A Crown of Flowers

Finding that I had some rare free time alone I decided, that as a member of the Royal Horticultural Society, I would visit the Harlow Carr Gardens at Harrogate. It being a rather cold, dull start to the day before the coronation of our new King, few were the visitors. The whole ambience of the place was one of peace. I was able to blissfully enjoy the magnificent and abundant chorus of birdsong whilst meandering at leisure among the vast array of horticultural tree and plant collections and specimens from around the world.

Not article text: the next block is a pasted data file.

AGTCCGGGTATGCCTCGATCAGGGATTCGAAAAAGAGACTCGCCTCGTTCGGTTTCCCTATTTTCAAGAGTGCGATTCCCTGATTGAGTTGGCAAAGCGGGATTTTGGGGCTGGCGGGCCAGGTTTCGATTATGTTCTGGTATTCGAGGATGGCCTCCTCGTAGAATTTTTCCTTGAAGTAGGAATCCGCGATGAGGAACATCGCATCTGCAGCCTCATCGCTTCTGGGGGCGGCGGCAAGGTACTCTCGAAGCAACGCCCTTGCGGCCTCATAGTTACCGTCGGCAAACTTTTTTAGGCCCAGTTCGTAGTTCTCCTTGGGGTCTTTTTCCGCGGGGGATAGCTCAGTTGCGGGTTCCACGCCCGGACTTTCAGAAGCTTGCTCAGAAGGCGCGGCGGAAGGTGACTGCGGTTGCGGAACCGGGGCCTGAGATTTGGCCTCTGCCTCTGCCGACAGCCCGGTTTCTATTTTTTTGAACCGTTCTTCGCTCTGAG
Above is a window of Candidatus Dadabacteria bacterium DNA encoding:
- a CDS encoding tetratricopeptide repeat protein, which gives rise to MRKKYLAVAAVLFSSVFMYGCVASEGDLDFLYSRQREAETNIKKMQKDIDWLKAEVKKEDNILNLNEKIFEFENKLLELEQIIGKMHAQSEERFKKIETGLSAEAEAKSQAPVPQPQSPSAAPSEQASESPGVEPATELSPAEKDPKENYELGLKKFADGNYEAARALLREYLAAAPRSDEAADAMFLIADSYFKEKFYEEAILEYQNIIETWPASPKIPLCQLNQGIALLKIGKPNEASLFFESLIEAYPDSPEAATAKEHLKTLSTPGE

But one particularly attractive floral display had caught my eye near the information desk at the reception when I handed over my RHS card to gain entrance to the gardens. It was of a floral crown in honour of the new King, Charles III. Although I find attractive the ‘precious jewel’ variety of kingly head adornment, the simplicity of this garden’s tribute of sweet, scented roses was quite beautiful.

How different, I pondered, to the crown of sharp thorns which my dear Saviour, Jesus Christ, wore for me that day when He bore my sins and those of the whole world in His body on the tree at Calvary.

O sacred head sore wounded,

With grief and pain weighed down,

How scornfully surrounded

With thorns, Thine only crown!

How pale art Thou with anguish,

With sore abuse and scorn!

How does that visage languish

Which once was bright as morn!

-Bernard of Clairvaux and Paulus Gerhardt; tr Dr Alexander